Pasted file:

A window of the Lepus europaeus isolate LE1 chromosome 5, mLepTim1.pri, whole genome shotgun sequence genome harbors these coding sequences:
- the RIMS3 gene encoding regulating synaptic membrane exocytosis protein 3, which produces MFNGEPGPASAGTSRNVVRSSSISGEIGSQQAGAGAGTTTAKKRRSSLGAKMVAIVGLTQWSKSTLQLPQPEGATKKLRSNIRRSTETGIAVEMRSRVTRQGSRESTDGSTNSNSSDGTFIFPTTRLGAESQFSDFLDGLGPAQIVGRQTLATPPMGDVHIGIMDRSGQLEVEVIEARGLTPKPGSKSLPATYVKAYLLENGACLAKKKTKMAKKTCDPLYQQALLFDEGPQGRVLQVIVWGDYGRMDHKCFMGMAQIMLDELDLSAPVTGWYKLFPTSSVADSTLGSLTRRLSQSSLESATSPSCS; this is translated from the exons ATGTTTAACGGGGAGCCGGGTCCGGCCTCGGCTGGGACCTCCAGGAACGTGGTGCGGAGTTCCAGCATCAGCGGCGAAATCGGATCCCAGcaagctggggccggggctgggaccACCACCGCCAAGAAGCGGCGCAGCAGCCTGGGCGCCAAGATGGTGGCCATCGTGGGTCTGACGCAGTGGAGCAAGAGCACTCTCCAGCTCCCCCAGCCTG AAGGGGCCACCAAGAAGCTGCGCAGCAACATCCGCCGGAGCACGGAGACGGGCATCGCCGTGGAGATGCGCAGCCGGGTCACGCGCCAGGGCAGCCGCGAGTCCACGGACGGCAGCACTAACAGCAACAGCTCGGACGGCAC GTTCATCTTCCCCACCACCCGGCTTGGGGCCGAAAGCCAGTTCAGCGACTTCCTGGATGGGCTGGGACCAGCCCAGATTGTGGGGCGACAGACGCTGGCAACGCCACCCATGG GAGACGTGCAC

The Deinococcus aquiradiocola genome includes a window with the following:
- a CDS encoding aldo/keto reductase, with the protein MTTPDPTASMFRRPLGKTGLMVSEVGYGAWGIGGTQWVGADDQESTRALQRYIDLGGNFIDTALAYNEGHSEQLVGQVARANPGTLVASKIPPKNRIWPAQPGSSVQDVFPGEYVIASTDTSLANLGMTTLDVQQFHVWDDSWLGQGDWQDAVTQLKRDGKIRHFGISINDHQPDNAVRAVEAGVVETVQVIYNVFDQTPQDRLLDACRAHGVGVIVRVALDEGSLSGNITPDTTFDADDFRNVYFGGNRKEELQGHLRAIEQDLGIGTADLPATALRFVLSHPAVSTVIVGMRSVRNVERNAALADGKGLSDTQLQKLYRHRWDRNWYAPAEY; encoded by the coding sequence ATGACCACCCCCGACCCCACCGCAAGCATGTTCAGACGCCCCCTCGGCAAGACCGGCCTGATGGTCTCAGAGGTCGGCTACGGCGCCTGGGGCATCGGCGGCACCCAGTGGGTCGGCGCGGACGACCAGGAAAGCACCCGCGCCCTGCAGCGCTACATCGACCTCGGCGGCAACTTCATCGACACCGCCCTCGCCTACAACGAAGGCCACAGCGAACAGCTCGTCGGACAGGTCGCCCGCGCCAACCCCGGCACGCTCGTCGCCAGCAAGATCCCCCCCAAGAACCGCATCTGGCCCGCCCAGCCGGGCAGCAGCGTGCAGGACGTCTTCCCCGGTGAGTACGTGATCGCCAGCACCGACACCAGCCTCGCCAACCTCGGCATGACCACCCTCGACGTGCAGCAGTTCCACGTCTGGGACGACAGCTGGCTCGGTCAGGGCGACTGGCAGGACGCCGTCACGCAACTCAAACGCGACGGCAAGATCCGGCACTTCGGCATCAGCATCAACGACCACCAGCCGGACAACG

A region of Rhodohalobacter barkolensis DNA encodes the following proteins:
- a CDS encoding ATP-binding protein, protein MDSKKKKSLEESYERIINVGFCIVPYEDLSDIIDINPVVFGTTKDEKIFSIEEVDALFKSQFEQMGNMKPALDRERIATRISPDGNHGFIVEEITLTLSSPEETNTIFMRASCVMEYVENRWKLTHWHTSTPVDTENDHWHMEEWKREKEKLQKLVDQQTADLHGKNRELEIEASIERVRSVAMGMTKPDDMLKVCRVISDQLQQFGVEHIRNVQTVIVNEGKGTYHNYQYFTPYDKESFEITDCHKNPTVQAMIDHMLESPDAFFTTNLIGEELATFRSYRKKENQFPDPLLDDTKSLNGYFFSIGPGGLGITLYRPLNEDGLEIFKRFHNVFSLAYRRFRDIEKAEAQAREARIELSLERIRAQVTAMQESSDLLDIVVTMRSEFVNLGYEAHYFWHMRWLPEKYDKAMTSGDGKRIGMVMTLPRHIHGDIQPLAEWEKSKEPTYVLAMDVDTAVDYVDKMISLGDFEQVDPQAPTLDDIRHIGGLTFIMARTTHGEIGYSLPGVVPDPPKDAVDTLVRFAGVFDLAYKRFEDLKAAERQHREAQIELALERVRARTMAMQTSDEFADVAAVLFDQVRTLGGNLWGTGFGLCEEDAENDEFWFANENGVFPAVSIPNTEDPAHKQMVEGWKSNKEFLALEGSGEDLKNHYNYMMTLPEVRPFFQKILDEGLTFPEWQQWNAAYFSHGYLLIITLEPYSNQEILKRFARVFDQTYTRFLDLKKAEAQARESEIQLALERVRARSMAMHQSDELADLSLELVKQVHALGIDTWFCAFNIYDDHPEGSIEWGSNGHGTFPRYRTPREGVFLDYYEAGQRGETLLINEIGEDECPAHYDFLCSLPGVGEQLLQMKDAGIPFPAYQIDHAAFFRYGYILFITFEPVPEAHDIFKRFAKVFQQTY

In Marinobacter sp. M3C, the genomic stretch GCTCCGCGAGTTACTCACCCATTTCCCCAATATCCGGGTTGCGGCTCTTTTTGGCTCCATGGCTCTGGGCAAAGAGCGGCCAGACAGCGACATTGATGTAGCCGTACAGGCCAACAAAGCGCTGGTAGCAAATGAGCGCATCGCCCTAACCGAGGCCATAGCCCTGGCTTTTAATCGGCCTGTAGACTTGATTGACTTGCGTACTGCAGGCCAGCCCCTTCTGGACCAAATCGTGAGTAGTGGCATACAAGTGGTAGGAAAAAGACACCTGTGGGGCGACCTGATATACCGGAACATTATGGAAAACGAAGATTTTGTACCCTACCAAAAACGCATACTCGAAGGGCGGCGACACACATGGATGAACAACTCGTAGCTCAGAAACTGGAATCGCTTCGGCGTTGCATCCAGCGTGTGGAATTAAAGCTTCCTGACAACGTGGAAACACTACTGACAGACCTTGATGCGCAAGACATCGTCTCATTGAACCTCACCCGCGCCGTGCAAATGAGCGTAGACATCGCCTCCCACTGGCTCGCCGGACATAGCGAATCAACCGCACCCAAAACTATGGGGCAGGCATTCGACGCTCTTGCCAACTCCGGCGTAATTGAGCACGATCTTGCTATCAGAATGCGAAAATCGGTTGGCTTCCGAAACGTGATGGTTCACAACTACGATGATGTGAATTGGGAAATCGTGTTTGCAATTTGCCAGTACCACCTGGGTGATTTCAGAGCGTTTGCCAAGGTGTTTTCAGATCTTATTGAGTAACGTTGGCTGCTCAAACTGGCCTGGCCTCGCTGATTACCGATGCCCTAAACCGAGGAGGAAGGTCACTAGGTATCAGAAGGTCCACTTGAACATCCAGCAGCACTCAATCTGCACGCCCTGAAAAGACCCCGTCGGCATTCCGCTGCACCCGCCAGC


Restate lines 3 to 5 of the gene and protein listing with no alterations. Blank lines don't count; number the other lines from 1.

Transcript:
The Deinococcus aquiradiocola genome includes a window with the following:
- a CDS encoding aldo/keto reductase, with the protein MTTPDPTASMFRRPLGKTGLMVSEVGYGAWGIGGTQWVGADDQESTRALQRYIDLGGNFIDTALAYNEGHSEQLVGQVARANPGTLVASKIPPKNRIWPAQPGSSVQDVFPGEYVIASTDTSLANLGMTTLDVQQFHVWDDSWLGQGDWQDAVTQLKRDGKIRHFGISINDHQPDNAVRAVEAGVVETVQVIYNVFDQTPQDRLLDACRAHGVGVIVRVALDEGSLSGNITPDTTFDADDFRNVYFGGNRKEELQGHLRAIEQDLGIGTADLPATALRFVLSHPAVSTVIVGMRSVRNVERNAALADGKGLSDTQLQKLYRHRWDRNWYAPAEY; encoded by the coding sequence ATGACCACCCCCGACCCCACCGCAAGCATGTTCAGACGCCCCCTCGGCAAGACCGGCCTGATGGTCTCAGAGGTCGGCTACGGCGCCTGGGGCATCGGCGGCACCCAGTGGGTCGGCGCGGACGACCAGGAAAGCACCCGCGCCCTGCAGCGCTACATCGACCTCGGCGGCAACTTCATCGACACCGCCCTCGCCTACAACGAAGGCCACAGCGAACAGCTCGTCGGACAGGTCGCCCGCGCCAACCCCGGCACGCTCGTCGCCAGCAAGATCCCCCCCAAGAACCGCATCTGGCCCGCCCAGCCGGGCAGCAGCGTGCAGGACGTCTTCCCCGGTGAGTACGTGATCGCCAGCACCGACACCAGCCTCGCCAACCTCGGCATGACCACCCTCGACGTGCAGCAGTTCCACGTCTGGGACGACAGCTGGCTCGGTCAGGGCGACTGGCAGGACGCCGTCACGCAACTCAAACGCGACGGCAAGATCCGGCACTTCGGCATCAGCATCAACGACCACCAGCCGGACAACG

A region of Rhodohalobacter barkolensis DNA encodes the following proteins: